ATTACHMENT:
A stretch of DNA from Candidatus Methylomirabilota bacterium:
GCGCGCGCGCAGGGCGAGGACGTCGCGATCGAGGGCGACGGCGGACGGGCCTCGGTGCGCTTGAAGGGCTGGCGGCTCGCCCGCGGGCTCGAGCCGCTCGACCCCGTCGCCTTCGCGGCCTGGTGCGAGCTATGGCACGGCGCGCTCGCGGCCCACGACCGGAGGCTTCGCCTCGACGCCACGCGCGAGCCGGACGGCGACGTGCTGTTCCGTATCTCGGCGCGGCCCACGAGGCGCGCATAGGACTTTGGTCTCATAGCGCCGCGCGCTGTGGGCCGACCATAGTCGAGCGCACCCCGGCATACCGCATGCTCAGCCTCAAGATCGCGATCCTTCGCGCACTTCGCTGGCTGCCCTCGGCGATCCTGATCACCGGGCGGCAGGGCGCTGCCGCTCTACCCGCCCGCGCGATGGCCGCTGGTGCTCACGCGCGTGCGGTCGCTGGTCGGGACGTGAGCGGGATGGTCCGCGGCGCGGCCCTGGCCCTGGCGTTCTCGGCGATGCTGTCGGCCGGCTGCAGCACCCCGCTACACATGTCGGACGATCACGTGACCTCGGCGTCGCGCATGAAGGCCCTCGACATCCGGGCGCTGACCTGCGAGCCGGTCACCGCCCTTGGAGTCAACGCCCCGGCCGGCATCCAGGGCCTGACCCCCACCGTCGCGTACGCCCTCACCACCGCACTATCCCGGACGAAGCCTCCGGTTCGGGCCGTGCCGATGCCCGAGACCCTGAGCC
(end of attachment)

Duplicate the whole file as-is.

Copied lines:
A stretch of DNA from Candidatus Methylomirabilota bacterium:
GCGCGCGCGCAGGGCGAGGACGTCGCGATCGAGGGCGACGGCGGACGGGCCTCGGTGCGCTTGAAGGGCTGGCGGCTCGCCCGCGGGCTCGAGCCGCTCGACCCCGTCGCCTTCGCGGCCTGGTGCGAGCTATGGCACGGCGCGCTCGCGGCCCACGACCGGAGGCTTCGCCTCGACGCCACGCGCGAGCCGGACGGCGACGTGCTGTTCCGTATCTCGGCGCGGCCCACGAGGCGCGCATAGGACTTTGGTCTCATAGCGCCGCGCGCTGTGGGCCGACCATAGTCGAGCGCACCCCGGCATACCGCATGCTCAGCCTCAAGATCGCGATCCTTCGCGCACTTCGCTGGCTGCCCTCGGCGATCCTGATCACCGGGCGGCAGGGCGCTGCCGCTCTACCCGCCCGCGCGATGGCCGCTGGTGCTCACGCGCGTGCGGTCGCTGGTCGGGACGTGAGCGGGATGGTCCGCGGCGCGGCCCTGGCCCTGGCGTTCTCGGCGATGCTGTCGGCCGGCTGCAGCACCCCGCTACACATGTCGGACGATCACGTGACCTCGGCGTCGCGCATGAAGGCCCTCGACATCCGGGCGCTGACCTGCGAGCCGGTCACCGCCCTTGGAGTCAACGCCCCGGCCGGCATCCAGGGCCTGACCCCCACCGTCGCGTACGCCCTCACCACCGCACTATCCCGGACGAAGCCTCCGGTTCGGGCCGTGCCGATGCCCGAGACCCTGAGCC